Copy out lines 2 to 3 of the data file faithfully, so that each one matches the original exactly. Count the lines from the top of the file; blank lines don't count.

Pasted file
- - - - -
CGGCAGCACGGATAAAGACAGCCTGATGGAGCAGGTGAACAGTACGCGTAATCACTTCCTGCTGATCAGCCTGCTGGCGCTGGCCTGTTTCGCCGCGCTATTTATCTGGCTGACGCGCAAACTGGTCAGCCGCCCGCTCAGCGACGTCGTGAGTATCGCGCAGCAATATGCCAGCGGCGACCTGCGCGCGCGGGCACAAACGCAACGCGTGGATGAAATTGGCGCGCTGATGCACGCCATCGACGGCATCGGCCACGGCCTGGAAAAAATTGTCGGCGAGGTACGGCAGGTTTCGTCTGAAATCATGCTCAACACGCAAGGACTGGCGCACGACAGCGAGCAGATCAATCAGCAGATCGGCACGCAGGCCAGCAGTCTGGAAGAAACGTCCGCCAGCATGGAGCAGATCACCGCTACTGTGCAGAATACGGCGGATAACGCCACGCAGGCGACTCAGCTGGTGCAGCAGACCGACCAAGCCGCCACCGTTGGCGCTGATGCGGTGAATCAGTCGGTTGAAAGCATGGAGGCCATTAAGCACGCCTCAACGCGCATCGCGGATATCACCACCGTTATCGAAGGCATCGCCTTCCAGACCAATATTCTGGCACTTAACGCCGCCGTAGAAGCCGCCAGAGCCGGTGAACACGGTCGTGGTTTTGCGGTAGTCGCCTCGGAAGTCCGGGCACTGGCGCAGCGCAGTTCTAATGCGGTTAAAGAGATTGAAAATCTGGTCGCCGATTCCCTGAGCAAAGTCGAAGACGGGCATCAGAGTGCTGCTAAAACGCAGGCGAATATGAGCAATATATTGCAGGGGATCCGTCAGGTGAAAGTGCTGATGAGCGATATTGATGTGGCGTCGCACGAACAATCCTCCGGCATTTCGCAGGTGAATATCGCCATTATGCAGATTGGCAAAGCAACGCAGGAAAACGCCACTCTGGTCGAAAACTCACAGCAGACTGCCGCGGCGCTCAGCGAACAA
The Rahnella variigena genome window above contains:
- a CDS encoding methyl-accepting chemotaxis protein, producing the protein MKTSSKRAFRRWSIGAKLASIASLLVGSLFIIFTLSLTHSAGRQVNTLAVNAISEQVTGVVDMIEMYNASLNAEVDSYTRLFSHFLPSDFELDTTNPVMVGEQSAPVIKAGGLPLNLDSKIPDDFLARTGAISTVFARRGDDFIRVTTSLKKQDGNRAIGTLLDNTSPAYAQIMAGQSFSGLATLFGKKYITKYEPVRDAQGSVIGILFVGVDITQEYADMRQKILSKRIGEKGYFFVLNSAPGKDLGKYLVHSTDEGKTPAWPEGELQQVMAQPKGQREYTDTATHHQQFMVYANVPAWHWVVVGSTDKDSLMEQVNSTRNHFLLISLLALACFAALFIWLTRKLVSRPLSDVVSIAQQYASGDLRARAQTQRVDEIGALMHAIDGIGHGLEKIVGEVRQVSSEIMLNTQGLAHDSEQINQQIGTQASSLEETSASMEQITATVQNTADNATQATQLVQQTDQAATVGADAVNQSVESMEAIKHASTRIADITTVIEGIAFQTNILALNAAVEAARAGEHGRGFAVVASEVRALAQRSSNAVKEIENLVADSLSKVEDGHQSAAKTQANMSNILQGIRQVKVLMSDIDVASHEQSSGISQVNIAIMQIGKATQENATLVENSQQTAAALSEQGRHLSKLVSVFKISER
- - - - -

The Rahnella variigena genome window above contains:
- a CDS encoding methyl-accepting chemotaxis protein, producing the protein MKTSSKRAFRRWSIGAKLASIASLLVGSLFIIFTLSLTHSAGRQVNTLAVNAISEQVTGVVDMIEMYNASLNAEVDSYTRLFSHFLPSDFELDTTNPVMVGEQSAPVIKAGGLPLNLDSKIPDDFLARTGAISTVFARRGDDFIRVTTSLKKQDGNRAIGTLLDNTSPAYAQIMAGQSFSGLATLFGKKYITKYEPVRDAQGSVIGILFVGVDITQEYADMRQKILSKRIGEKGYFFVLNSAPGKDLGKYLVHSTDEGKTPAWPEGELQQVMAQPKGQREYTDTATHHQQFMVYANVPAWHWVVVGSTDKDSLMEQVNSTRNHFLLISLLALACFAALFIWLTRKLVSRPLSDVVSIAQQYASGDLRARAQTQRVDEIGALMHAIDGIGHGLEKIVGEVRQVSSEIMLNTQGLAHDSEQINQQIGTQASSLEETSASMEQITATVQNTADNATQATQLVQQTDQAATVGADAVNQSVESMEAIKHASTRIADITTVIEGIAFQTNILALNAAVEAARAGEHGRGFAVVASEVRALAQRSSNAVKEIENLVADSLSKVEDGHQSAAKTQANMSNILQGIRQVKVLMSDIDVASHEQSSGISQVNIAIMQIGKATQENATLVENSQQTAAALSEQGRHLSKLVSVFKISER